Mother asks whether Oxford can cope with Horton births

Karen Osenton, from Kings Sutton, with her daughter, Annie Kay. NNL-160913-171115009
Karen Osenton, from Kings Sutton, with her daughter, Annie Kay. NNL-160913-171115009

King’s Sutton mum Karen Osenton enjoys life with her partner and daughter Annie but the baby’s birth by Caesarean section resulted in a near-death experience.

Mrs Osenton now questions whether the ‘overwhelmed’ JR Hospital will manage the Horton’s deliveries after the Oxford Radcliffe Hospitals Trust centralises consultant-led maternity from Banbury on October 3.

“The JR staff did try their best but they are much too overworked,” said Mrs Osenton, who suffers a broken back and hip problems.

Annie was born in February, before plans to move Horton maternity were revealed. Mrs Osenton was diagnosed with hypertension so was referred to the JR where she had to go every alternate day for four weeks.

“All women in labour or who need monitoring have to go through the Medical Assessment Unit (MAU). It is dark, cramped and dirty and there are insufficient chairs. Patients were often left standing or in the corridor,” she said.

“Observation rooms had one hard bench in them. I often waited four to eight hours on one. Because of my broken back and being heavily pregnant I could not lie on it for this long but was told due to lack of space in delivery, lots of women had to give birth on these benches.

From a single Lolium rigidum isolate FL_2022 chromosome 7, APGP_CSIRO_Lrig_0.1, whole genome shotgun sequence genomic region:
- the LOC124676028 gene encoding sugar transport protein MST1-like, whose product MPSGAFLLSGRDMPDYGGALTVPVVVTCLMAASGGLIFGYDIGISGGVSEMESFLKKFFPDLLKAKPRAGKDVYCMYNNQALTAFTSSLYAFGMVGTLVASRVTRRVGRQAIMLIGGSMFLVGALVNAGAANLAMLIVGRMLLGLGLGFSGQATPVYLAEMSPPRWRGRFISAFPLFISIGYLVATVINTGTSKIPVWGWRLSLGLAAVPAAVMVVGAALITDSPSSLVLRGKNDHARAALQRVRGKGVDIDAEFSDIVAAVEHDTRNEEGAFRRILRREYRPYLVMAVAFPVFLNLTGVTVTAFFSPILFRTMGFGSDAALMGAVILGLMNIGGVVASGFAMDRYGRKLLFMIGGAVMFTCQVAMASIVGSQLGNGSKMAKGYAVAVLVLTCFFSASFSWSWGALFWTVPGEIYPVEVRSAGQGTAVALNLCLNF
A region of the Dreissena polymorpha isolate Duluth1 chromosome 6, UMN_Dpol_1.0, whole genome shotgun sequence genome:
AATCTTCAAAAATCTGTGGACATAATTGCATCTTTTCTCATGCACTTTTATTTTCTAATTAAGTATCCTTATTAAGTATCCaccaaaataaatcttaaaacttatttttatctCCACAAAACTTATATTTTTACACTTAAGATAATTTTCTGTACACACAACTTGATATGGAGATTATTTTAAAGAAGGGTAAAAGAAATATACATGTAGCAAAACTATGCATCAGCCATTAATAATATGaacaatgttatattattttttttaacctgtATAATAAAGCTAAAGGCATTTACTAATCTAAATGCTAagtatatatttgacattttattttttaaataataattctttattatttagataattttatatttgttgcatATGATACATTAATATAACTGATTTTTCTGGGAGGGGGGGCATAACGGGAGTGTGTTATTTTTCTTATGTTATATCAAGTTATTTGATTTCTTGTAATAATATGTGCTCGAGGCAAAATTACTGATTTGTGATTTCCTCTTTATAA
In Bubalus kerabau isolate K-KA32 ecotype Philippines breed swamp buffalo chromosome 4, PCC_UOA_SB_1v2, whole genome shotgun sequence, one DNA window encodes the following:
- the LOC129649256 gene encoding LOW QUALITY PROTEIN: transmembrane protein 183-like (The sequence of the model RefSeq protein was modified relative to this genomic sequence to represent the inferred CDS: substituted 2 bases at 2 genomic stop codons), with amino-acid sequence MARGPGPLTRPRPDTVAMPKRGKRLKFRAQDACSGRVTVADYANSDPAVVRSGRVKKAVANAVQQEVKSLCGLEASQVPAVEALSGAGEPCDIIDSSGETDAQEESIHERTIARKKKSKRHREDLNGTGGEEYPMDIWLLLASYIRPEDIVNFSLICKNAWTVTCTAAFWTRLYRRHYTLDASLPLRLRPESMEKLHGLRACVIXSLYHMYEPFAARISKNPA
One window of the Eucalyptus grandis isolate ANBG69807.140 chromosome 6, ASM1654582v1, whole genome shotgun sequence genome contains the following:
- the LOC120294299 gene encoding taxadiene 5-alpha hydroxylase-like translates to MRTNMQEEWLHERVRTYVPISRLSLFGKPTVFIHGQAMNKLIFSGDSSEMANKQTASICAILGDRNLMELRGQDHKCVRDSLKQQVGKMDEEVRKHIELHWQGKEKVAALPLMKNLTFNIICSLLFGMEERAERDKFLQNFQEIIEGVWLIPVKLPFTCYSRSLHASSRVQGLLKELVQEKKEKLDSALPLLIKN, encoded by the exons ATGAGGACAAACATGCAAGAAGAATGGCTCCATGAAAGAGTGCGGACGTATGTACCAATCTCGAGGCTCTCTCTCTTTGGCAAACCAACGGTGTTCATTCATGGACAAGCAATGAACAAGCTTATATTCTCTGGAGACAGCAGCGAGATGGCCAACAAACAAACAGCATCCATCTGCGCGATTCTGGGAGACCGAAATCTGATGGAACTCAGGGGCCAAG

“Staff requests for proper beds were ignored. Every time I went I had to give a urine sample and was told to leave it on the side. Each time both toilets had at least six to ten samples left. I was told they were too busy.

“Once a lady was having contractions two minutes apart and was ignored. In the end I demanded someone help her and was told they were too busy.

“In the day assessment unit the 30 seats were nearly always full. Waiting times were so long because they had only three beds. A cupboard had been made into a cubicle with a hard observation table in it. There were usually only one or two midwives working so once in a cubicle you still waited four to six hours for tests that should only take an hour. I was told they were too busy and the unit could not cope. You heard women weeping in frustration at the lack of staff and the time taken to do anything,” she said.

“The journey there was horrendous, 45 to 90 minutes. Mum often had to pull over while I was sick. I did my best to persuade my consultant to let me have the tests at the Horton where I had a bed straight away and all tests back within an hour.

“The consultant told me I was very ill and should be delivered that day but he could not enforce this. Back at the JR they made me wait another two weeks and my condition deteriorated.

“For eight hours after my Caesarean I complained of pain and was ignored – again ‘too busy’. I had suffered a mass internal bleed, had developed severe pre-eclampsia and my liver and kidneys had completely stopped working. I was rushed back to theatre and woke up in intensive care. The JR had nearly killed me and all because they were too busy.”

Catherine Stoddart, chief nurse at OUHT said: “We are very sorry to hear about Ms Osenton’s experience in our hospital. We are continually striving for excellence throughout the trust and I therefore hope that Ms Osenton will make arrangements to talk to our team about her experiences so that we can ensure that we learn from any issues raised. It is national practice that women with high risk pregnancies need access to specialist services such as those at the John Radcliffe Hospital for obstetric and neonatal care.”